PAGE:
Draft Arms (Amendment) Bill

On October 10, 2019, the Union Home Ministry proposed an amendment to convict makers and users of illegal arms. According to the amendment, the makers of “prohibited” arms and those carrying such arms have to spend remainder of their life in prison if convicted.

The bill is to be introduced in the winter session of the parliament.

Main Features of the Amendment bill

  • Anyone possessing more than 2 licensed gun has to deposit the third one with the authorities. This is because GoI is planning to ban the practice of multiple licenses to individual
  • Section 25 (1AA) of Arms act 1959 is to be amended. According to the amendment punishment from usual 14 years to imprisonment for remainder of the person’s life.
  • The amendment also categorizes illegal import of guns and their sales as “illicit trade”. Also, it has provisions to send an authorized gun dealer to jail up to 7 years.
  • A sports person can possess a third weapon – 0.22 calibre rifle only, provided, if the user is a dedicated sports person whose participation is recognized in national and international events in the last 2 years.


India has a total of 35 lakh gun licenses. Around 13 lakh have licenses to carry weapons in UP alone. In J&K around 3.7 lakh citizens hold active gun licenses. These licenses were issued in the last two decades. Punjab has around 3.6 lakh active gun licenses. All these licenses were simultaneously issued when militancy has engulfed the state.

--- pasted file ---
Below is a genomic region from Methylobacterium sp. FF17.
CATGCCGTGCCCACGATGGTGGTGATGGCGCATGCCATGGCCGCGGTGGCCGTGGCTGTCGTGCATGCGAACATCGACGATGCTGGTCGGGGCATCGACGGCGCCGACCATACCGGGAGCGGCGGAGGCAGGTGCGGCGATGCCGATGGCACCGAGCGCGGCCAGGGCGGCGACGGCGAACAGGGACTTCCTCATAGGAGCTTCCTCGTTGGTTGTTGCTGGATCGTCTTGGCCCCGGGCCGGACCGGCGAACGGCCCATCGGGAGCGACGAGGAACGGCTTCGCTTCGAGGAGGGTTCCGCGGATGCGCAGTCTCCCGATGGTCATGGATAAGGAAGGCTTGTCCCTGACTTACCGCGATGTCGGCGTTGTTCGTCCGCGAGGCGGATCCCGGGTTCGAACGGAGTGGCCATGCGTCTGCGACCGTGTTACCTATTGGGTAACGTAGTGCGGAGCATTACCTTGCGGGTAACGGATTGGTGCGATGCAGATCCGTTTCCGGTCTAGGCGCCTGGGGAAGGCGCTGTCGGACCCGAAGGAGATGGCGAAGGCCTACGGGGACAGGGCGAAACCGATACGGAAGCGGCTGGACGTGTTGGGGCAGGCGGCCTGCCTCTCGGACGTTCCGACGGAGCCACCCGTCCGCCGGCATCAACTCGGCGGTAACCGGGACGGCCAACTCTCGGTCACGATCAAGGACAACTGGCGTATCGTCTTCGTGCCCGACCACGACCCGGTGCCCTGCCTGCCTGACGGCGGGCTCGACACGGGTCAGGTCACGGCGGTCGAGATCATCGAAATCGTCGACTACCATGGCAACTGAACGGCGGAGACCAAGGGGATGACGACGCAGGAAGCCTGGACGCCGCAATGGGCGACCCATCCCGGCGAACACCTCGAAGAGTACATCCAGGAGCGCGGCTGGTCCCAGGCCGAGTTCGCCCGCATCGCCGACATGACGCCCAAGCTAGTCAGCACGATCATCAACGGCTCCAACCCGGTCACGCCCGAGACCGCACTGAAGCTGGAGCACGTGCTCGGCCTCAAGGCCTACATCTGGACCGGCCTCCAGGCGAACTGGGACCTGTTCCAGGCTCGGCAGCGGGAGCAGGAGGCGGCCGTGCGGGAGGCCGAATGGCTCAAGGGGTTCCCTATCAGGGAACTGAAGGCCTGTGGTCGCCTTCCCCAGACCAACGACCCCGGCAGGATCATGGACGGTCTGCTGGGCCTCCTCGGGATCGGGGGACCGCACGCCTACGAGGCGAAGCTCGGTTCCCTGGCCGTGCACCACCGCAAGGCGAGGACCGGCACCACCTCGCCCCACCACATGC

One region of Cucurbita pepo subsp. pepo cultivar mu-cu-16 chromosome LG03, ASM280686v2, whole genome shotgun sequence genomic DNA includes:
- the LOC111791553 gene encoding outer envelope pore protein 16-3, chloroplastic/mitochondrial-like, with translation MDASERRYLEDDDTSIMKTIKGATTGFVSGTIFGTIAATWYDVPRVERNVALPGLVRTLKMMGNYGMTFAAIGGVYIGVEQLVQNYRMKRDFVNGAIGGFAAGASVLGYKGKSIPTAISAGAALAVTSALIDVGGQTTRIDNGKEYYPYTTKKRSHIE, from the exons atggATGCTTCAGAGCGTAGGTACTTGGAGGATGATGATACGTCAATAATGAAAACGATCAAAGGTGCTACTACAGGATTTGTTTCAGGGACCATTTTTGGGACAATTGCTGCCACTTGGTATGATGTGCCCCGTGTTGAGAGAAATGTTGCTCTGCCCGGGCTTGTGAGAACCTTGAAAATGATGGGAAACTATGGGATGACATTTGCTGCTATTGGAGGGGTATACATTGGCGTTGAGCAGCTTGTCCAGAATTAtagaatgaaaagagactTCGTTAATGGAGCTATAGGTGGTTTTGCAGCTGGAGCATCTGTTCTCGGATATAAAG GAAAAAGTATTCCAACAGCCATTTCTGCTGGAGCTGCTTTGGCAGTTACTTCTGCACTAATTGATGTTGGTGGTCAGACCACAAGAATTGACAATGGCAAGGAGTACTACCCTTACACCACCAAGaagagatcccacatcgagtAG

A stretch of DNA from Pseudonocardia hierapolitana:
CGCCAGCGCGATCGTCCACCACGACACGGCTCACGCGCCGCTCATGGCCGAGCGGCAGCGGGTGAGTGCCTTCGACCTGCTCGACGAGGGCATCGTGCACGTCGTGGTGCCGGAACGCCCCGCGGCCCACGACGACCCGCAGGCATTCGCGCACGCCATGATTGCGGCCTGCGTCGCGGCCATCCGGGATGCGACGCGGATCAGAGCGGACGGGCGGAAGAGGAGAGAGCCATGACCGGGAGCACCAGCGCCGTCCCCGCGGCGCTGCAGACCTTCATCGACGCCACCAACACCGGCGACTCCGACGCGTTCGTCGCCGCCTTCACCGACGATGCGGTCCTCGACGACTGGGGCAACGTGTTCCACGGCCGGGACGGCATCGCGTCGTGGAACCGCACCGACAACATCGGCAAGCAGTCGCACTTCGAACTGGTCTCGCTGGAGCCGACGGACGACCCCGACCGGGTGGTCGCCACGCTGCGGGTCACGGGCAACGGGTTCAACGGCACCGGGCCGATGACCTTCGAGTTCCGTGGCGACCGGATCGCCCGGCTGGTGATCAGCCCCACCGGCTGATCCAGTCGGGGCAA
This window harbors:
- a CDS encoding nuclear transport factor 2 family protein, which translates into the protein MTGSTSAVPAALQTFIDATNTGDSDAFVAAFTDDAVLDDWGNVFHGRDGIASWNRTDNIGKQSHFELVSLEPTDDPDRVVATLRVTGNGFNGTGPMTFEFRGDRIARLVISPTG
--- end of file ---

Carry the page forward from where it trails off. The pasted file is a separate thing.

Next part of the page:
Arms Act, 1959

The act was legislated to consolidate and amend the laws related to arms and ammunition. It replaced the Arms Act 1878. The act has undergone many changes since 1959. The most recent change in the act was done in 2010 through an amendment for the arms act.

The act briefs rules and regulations about acquisition, manufacture, possession, sale, import and export ammunition in India. It also provides provisions related to licenses. The act lists the punishments associated with breaking rules related to the act. IT alsi provides details on powers that the officials possess to enact it.

Arms Act 1878

The act stipulated that no Indians shall be allowed to bear arms prior to proper permit. On the other hand, no such rules were imposed to the British living in India. The act was seen as a major humiliation for the newly emerging middle class. Surendranth Bannerjee called the act as a badge for racial inferiority.

The act was passed during the period when Lord Lytton was the Viceroy of India.


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